The Supreme Court declined Monday to hear another longshot case alleging the 2020 election was fraudulent brought by a Utah man seeking to have hundreds of elected officials removed from office, including President Joe Biden and Vice President Kamala Harris.
The case had been dismissed by lower courts for various reasons, including a lack of jurisdiction. But it became a right-wing talking point in the run-up to the two-year anniversary of the January 6, 2021, insurrection because the justices discussed whether to hear it during their previously scheduled closed-door conference on the day of the anniversary.
That happenstance timing was the result of the US solicitor general’s decision last year to waive the government’s right to respond in the matter on November 23, automatically putting it on the list for last Friday. The solicitor general’s decision to stay out of the case signaled a belief that it would not be seriously considered by the justices.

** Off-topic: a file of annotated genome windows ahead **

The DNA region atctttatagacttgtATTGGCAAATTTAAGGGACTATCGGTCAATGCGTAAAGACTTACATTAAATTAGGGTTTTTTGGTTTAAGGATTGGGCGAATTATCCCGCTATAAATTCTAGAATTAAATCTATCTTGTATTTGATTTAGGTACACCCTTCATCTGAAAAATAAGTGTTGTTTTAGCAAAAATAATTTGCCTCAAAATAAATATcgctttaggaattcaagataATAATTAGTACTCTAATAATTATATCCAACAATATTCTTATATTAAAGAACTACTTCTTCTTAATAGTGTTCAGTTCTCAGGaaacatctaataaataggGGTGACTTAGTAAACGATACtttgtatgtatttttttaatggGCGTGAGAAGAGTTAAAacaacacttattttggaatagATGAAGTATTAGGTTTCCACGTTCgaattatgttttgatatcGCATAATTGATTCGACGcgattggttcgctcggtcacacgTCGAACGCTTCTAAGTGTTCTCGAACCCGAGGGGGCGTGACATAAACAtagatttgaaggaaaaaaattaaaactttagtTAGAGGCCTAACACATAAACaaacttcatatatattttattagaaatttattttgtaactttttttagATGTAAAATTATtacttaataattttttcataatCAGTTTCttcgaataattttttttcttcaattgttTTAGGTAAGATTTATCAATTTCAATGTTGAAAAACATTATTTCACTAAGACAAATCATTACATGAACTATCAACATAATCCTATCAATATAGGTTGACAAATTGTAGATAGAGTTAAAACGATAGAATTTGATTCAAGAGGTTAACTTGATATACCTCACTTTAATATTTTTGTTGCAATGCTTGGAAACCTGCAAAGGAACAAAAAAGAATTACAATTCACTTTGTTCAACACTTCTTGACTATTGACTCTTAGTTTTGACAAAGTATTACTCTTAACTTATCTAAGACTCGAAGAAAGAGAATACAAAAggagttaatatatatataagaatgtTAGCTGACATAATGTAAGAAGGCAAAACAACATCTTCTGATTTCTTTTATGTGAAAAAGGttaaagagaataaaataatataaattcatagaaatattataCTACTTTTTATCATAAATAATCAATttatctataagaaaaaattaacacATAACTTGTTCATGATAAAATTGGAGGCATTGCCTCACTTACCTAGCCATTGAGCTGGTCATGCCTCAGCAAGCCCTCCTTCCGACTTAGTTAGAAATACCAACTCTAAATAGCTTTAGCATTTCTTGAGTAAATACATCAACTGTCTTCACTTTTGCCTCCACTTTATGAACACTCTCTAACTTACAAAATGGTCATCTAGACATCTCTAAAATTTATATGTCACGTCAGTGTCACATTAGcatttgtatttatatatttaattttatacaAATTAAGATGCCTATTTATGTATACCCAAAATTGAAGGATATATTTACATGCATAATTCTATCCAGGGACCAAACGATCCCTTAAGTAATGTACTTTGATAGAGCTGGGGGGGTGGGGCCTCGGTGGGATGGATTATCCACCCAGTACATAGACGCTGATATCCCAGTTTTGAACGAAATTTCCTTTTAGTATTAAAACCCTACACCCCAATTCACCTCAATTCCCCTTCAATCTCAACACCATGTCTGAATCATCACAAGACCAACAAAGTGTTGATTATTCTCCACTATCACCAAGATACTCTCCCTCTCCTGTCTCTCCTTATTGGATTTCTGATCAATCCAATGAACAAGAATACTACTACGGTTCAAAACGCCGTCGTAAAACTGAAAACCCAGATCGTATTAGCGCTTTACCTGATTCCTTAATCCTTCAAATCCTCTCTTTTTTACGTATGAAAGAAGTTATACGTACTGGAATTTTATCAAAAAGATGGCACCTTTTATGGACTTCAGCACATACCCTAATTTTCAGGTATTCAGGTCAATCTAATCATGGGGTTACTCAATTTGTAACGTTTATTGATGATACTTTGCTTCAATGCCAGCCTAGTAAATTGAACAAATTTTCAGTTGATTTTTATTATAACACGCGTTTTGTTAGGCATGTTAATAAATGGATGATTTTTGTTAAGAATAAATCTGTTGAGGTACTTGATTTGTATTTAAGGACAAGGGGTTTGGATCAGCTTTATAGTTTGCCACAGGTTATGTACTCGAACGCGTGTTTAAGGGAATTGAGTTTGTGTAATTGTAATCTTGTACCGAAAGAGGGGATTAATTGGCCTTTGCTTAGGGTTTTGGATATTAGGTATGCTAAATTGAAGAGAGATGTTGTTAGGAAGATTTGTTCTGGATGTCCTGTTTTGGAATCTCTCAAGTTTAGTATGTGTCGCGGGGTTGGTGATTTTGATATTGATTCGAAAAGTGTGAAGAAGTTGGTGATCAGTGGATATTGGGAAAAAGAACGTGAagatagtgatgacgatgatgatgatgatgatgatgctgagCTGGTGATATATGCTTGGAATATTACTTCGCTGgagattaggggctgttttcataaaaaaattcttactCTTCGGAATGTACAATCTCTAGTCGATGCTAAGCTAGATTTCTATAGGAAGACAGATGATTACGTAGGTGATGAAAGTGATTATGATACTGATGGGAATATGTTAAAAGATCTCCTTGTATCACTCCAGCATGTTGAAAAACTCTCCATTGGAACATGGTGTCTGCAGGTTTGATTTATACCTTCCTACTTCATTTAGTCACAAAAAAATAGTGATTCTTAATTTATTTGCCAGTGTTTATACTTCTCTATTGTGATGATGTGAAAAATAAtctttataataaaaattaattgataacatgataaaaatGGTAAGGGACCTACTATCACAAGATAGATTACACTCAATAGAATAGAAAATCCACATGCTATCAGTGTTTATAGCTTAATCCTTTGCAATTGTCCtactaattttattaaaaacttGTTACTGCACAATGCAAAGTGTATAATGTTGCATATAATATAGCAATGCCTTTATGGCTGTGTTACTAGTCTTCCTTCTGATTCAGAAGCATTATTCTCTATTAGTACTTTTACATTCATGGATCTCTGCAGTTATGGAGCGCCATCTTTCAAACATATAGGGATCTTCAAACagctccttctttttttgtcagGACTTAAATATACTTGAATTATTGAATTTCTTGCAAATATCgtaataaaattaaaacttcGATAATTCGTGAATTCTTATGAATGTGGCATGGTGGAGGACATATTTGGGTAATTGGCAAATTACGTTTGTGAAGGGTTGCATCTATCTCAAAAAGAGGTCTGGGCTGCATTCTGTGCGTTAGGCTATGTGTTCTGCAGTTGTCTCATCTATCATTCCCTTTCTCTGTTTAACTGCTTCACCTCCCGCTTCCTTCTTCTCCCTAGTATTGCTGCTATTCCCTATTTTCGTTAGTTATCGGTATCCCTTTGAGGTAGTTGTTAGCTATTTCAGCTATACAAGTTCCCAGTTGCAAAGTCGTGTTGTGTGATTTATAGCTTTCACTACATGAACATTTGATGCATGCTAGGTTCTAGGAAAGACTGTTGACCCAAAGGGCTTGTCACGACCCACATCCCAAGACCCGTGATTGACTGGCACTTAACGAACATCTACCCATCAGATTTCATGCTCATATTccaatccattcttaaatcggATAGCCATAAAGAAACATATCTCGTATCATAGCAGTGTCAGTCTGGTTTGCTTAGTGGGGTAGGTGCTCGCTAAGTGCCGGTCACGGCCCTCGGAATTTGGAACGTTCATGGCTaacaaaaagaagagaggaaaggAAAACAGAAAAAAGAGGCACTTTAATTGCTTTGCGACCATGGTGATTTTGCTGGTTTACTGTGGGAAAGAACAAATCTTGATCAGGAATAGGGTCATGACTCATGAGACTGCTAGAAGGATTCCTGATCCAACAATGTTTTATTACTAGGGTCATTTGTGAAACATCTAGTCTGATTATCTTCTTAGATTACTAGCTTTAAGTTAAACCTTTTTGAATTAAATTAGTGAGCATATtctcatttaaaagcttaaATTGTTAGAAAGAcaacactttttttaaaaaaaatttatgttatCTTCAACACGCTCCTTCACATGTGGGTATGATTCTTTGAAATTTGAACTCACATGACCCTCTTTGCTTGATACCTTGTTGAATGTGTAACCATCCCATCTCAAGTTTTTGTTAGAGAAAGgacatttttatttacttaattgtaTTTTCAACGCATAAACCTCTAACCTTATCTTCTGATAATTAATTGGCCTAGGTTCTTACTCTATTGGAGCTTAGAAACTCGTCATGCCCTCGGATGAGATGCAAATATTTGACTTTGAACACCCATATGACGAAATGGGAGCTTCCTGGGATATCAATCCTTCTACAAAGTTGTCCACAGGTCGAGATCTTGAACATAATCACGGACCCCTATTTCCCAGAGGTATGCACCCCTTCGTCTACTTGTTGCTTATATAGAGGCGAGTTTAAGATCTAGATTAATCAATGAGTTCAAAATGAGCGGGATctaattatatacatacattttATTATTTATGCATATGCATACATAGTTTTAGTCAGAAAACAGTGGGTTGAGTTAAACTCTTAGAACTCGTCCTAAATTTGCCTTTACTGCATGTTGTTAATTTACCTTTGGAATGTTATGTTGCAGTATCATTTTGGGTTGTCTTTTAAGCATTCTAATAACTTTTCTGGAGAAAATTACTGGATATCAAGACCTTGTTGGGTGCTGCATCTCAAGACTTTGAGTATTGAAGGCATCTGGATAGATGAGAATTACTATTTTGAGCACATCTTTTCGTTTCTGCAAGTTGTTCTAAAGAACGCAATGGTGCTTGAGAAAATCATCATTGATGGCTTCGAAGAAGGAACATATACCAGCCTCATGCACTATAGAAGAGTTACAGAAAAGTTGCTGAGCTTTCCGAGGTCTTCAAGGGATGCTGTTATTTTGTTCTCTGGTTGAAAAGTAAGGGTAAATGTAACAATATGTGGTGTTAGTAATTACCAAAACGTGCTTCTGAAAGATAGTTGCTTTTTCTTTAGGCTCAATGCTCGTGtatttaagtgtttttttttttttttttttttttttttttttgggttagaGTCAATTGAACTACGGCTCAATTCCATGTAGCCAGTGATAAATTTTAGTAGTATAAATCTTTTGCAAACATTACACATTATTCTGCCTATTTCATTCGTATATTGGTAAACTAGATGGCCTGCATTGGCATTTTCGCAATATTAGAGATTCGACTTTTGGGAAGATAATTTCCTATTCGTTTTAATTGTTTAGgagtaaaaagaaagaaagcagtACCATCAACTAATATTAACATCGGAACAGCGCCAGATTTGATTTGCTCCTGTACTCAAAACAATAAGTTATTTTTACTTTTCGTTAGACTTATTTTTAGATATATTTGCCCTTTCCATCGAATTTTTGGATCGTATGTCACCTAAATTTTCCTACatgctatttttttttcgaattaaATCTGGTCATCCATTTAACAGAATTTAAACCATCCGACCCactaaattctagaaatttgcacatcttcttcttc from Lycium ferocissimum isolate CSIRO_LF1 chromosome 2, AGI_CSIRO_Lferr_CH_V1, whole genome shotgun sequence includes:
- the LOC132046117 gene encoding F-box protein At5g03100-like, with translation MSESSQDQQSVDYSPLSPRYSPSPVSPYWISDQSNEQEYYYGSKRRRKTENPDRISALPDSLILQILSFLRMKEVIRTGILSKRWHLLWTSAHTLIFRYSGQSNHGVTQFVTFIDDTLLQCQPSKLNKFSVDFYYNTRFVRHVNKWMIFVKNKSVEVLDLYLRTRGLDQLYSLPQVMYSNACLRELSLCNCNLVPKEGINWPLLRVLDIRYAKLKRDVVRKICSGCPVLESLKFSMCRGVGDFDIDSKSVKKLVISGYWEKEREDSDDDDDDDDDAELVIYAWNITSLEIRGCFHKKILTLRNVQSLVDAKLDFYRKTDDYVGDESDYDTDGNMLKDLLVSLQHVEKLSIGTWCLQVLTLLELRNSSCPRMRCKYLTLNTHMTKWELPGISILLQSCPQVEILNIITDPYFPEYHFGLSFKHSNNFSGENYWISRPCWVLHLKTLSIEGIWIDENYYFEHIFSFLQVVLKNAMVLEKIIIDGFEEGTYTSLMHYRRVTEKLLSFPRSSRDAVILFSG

“This was a frivolous lawsuit that never came within a light year of actually getting the court’s attention,” said Steve Vladeck, a CNN Supreme Court analyst and professor at the University of Texas School of Law.
Former Arkansas Republican Gov. Mike Huckabee incorrectly wrote in a Substack post in December that the court “has agreed to a hearing” in the case and laid out the remedies being sought by Raland Brunson, the man who brought the case, which included reinstating Donald Trump as president.
“The only reason why it was on anyone’s radar is because former Gov. Huckabee claimed that there was some deep substantive significance in the fact that the justices were considering it at their January 6 conference,” Vladeck said.
CNN reported last week that US Capitol Police ramped up security around the Supreme Court and Capitol buildings ahead of the January 6 anniversary, and that the department was monitoring for protests related to the case.